It's quite pervasive. The sound of spoken Russian and signs written in cyrillic. We're used to meeting Russians around Europe, wherever it was fashionable to vacation, but this is something different. These here are locals, who emigrated mostly in the 90s and largely kept their culture.
Wikipedia says that between 1970 and 2006 almost 1.2 million people from the former Soviet Union emigrated to Israel. All of them under the Law of Return, either having Jewish descent or being married to Jews. That's a lot of people in a country with a population of less than nine million. No wonder they're so common.
These newcomers contributed tremendously to Israel's economic and technological success. Tens of thousands of them were engineers and doctors—more incoming than there were “native” ones in Israel in the early 90s. Even Benjamin Netanyahu publicly called the Russian aliyah “one of the greatest miracles that happened to the state”.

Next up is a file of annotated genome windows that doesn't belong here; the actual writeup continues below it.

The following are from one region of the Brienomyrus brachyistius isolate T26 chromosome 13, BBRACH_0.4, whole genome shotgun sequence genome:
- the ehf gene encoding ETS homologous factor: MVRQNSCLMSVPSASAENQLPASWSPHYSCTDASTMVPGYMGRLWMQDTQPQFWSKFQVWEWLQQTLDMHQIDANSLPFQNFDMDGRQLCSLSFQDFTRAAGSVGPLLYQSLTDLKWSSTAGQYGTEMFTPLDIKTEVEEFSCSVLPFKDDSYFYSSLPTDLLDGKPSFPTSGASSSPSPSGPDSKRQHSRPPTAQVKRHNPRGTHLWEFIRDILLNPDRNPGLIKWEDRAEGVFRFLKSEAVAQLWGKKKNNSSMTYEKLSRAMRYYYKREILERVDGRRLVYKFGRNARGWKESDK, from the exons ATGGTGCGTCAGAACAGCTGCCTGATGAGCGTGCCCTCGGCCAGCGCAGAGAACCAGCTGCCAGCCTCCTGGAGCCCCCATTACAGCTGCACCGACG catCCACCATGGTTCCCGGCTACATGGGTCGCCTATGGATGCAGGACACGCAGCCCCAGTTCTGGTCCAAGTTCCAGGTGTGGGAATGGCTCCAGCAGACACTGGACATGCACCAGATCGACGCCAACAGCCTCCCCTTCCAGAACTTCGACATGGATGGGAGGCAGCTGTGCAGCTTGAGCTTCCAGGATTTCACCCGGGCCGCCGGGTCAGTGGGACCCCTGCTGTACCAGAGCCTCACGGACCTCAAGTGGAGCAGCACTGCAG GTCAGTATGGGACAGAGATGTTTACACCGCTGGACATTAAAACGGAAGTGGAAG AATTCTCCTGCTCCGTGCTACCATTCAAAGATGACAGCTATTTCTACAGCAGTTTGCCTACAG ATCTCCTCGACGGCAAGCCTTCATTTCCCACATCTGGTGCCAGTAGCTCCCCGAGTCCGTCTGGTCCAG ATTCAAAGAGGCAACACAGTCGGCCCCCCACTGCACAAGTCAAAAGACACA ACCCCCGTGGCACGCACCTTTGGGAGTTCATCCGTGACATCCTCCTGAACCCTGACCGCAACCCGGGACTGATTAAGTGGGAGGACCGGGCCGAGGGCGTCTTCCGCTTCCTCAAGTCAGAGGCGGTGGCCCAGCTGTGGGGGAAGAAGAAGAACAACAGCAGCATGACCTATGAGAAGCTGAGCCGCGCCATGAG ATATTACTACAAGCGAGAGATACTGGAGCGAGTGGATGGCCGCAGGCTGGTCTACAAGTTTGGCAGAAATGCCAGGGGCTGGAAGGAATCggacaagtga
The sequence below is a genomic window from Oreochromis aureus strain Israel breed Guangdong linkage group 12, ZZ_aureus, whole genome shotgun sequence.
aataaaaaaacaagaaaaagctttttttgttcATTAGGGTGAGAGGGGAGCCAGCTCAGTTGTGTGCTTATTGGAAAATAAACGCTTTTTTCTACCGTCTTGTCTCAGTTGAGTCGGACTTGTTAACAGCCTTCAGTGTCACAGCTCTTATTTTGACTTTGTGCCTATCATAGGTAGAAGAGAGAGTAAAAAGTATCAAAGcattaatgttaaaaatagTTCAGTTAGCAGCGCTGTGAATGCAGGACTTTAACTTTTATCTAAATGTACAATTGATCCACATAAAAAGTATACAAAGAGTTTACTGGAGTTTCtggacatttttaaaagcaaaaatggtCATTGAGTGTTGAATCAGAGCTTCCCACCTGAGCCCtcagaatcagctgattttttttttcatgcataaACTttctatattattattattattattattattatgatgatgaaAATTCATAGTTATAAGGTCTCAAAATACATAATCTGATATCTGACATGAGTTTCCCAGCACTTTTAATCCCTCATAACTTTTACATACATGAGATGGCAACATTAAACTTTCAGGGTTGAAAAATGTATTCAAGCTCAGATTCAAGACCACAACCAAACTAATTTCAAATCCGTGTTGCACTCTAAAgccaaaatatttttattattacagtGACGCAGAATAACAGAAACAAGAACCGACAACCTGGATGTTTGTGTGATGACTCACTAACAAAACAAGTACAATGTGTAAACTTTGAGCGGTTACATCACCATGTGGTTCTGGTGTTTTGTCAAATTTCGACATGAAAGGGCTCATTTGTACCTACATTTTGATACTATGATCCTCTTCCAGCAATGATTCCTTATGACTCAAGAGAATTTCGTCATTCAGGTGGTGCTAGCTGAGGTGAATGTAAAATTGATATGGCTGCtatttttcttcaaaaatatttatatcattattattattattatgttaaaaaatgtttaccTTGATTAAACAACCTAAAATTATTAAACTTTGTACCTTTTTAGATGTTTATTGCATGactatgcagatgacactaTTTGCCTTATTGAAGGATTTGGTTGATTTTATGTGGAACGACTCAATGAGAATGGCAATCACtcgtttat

Major cities have whole neighborhoods inhabited by former citizens of the Soviet Republic. Shop window displays feature signs in Hebrew and Russian, many stores boast “говорим по-русски” and people speak with the familiar Slavic melody and rhythm.
One such neighborhood was the vicinity of our Tel Aviv apartment. Our favorite grocery store was staffed by Russian speakers and conveniently stocked with many items that, aside from Hebrew, had also names in Russian. Now this we could work with! It's often nontrivial to distinguish products, say, butter from cheese, just by looking at the packaging without being able to read a word of what's on it. Cyrillic we can read and a lot in Russian we can understand.
It won't last, though. Children of the post-Soviet immigrants are Israeli already, and well integrated into the society. Every subsequent generation will speak less Russian and more Hebrew. For us it was a surprise experience, to come and peek into the lives of these people, in a country that feels so strongly about its unique identity.